-- Deano (deano@luvthebeach.com), March 09, 2000.

Can anyone shed some light on the reasoning involved in the purchase of a generator?


Be glad to Mike,

It was not the fear of rampaging hordes, nor the fear of being without lights, nor the fear of not being able to use power tools, nor the fear of not being able to use the washing machine that led me to my genset purchase. No, twas the abject terror brought on by the possibility that Unk would have to drink luke-warm beer that drove me to buy a genny.

Also, I live in hurricane country, and do some camping, and have a few other uses for it, so all in all I'm glad I have it.

-- Uncle Deedah (unkeed@yahoo.com), March 09, 2000.


Notice how Deano makes a statment bound to be inflamitory to a real American without giving his reasoning behind the statment. This is blatant trolling. Although I'm pretty sure that Deano has posted intelligent comments in the past, I think this time he is just trying to get your goat. Please ignore his post until he provides some reasoning to play with and let's stick to what Mr. Decker has presented for discussion. Otherwise the utility of the thread is lost.


Bad! BAD DEANO! Now go back under your bridge or you might miss a goat.


Please proceed.

Watch six and keep your...

-- eyes_open (best@wishes.2all), March 09, 2000.

And comparing our country to the one 200 years ago don't cut it with me. It ain't the same place. Those laws were written for musket loaders, not uzis and AK47's.


You meant to say "That Amendment" instead of "Those laws" didn't you?

With all due respect Deano, you seem not to have a very clear idea of the reasoning that went behind the drafting of The Second Amendment. I could use that same (faulty) logic and state; "Those laws (Free speach) were writen for genteel patriots, not for Nazis and the Nation of Islam." Or "Those laws (Unreasonable search and seizure) were writen for tinkers and candle makers, not suspected druggies".

Let me ask you this simple question;

If the Jews had not been dis-armed in Nazi Germany, how many do you think would have been taken to the gas chambers?

-- Uncle Deedah (unkeed@yahoo.com), March 09, 2000.


Yeah, I think I've been around this block before. I started preparing early in 1997, when the outlook could reasonably be viewed as bleak and there was NO ameliorating information to be had. And at that time, I admit I had trouble moving from "what would I have trouble doing without?" to "what will external circumstances be like if this should turn out to be required?"

As the situation clarified and I decided problems wouldn't be massive, my question evolved into "How many neighbors can I support while things come back into service?" So if two of us could last a year, then 30 of us could last a month, or 60 for two weeks.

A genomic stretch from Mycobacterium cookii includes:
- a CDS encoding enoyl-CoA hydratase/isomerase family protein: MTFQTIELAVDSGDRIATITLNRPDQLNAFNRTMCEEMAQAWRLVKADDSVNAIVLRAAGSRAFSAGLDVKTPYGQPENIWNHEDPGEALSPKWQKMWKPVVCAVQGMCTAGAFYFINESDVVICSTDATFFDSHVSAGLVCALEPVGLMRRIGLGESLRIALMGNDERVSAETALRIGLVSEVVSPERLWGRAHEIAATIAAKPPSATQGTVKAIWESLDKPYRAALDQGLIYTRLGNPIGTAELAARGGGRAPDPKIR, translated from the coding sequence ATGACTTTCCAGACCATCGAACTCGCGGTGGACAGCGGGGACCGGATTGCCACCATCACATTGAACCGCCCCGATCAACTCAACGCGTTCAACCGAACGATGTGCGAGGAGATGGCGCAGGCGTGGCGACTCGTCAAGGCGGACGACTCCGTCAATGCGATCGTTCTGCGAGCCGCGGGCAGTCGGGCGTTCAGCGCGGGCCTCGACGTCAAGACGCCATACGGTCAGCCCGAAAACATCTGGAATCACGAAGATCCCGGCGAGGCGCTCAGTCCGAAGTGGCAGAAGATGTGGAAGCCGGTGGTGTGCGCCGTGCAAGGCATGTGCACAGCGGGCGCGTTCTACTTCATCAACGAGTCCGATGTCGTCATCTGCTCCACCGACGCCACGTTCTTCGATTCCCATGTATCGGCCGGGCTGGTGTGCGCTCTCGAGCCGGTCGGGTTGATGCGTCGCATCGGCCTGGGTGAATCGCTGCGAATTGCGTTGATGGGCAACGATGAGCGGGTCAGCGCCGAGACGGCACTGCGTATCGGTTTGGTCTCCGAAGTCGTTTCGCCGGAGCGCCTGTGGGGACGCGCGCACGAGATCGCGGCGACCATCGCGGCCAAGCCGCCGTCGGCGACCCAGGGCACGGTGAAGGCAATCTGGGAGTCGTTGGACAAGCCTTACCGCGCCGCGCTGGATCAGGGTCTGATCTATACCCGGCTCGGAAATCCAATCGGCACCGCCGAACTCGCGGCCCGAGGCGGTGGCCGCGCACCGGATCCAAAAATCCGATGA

And after a while, preparation morphed from a precaution into a habit -- buying extra of everything we normally consume, and putting some away. Some of the results are clear benefits -- I paid off all the credit cards and actually put some cash aside! Others must be considered serendipity. I still cut, split and stack wood each weekend for next winter, because we prefer the wood heat. I did have 10,000 rounds of ammunition, but at the rate we go through it, they're nearly gone and need replenishment. Shooting is a great hobby.

Beyond that, we spent almost nothing we are unlikely to consume in short order. We stockpiled what we normally buy under any circumstances, nothing special. We are living off our stockpile now, so most of it will be gone before the year is out. I don't know if our circumstances qualify as "mega-preps" or not. I got the impression that a year's worth for two people was a lot even for the TB2K forum. But I didn't move to the boonies or buy a generator or any dried food, nor non-hybrid seeds. I didn't drill a well or get water filters. I am not the newly proud owner of any white elephants.

-- Flint (flintc@mindspring.com), March 09, 2000.

I remember one Doomer telling me that he was going to laugh in my face as he sold me toilet paper at $50 a roll. Wonder if that same Doomer is still laughing...

-- Y2K Pro (y2kpro1@hotmail.com), March 09, 2000.

Strongly agree with Unc's fear of warm beer, although I didn't buy a generator, for the good reasons others have discussed above, I did buy a propane fridge. (currently for sale, but I don't regret, insurance always carries premiums!)

Love the comment on "basements full of dehydrated rodent food"!